Note that Linux Mint (a distribution using an Ubuntu base with various desktops available like KDE, Cinnamon and Mate) is very popular. So, you may want to give one if it's releases a test drive to see if you like it or not (and most linux distributions an run from a USB Flash Drive or DVD so you can try them without installing them). Here's a review of Linux Mint KDE (personally, I prefer a KDE desktop) you may want to look at:

Here's a review of their Cinnamon version (the Cinnamon desktop has a a different "look and feel" to it's desktop, menus, etc.) that you may want to look it:

There are hundreds of choices available now when comparing Linux distributions. Linux is only the underling kernel, not the desktop you see (KDE vs Gnome vs Cinnamon vs Mate, etc.) or the applications included. So, you can't judge one distro by another, and assume they're all the same (as you'll find different desktops, included software, software update utilities used, etc. The below screen capture is of Kubuntu 14.10 on my wife's laptop (one choice out of hundreds of different linux distributions), lightly customized with widgets for a clock and weather, and it works fine for her needs.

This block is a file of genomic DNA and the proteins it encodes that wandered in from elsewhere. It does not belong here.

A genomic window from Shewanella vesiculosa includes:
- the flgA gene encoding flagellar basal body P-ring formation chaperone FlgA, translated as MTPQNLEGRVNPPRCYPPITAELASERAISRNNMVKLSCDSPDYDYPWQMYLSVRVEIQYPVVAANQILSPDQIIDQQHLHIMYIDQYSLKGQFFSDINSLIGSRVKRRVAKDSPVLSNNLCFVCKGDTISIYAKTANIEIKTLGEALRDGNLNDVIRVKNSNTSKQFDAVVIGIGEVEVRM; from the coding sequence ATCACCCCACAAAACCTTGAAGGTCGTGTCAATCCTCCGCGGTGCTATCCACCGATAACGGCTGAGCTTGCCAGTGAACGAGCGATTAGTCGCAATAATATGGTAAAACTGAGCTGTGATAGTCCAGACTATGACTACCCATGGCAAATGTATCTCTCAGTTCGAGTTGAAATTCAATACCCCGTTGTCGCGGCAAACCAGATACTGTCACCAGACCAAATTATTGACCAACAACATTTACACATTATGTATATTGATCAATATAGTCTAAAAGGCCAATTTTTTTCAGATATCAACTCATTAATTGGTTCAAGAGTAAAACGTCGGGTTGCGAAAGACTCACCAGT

wanaclick Sep 23, 2015 3:05 PM

Thanks Jim. :)

sdromel Sep 24, 2015 9:19 PM

Ya, Ive been using Puppy Linux now in effort to wean myself away from Microsoft's stuff.

As far as my experience is, MS stuff effectively has turned into overly complicated junk. Ninety plus percent of what their stuff does, nobody wants or needs/uses. It just gets in the way & that includes their office stuff.

The excessive spying/data collection is the straw that has broken the camels back now for lots of subscribers (go to - forums - operating systems)

informatiquerouen Apr 6, 2017 12:47 PM

Hello alls !
I have install the new update of Windows 10 today .. Creators Update...
I work all the days with W10 ..

informatiquerouen Apr 8, 2017 6:26 AM

Linux is one good alternative .. il use it s since 1994 ... i have begin with one Slackware...for the beginners Linux Mint is one good solution.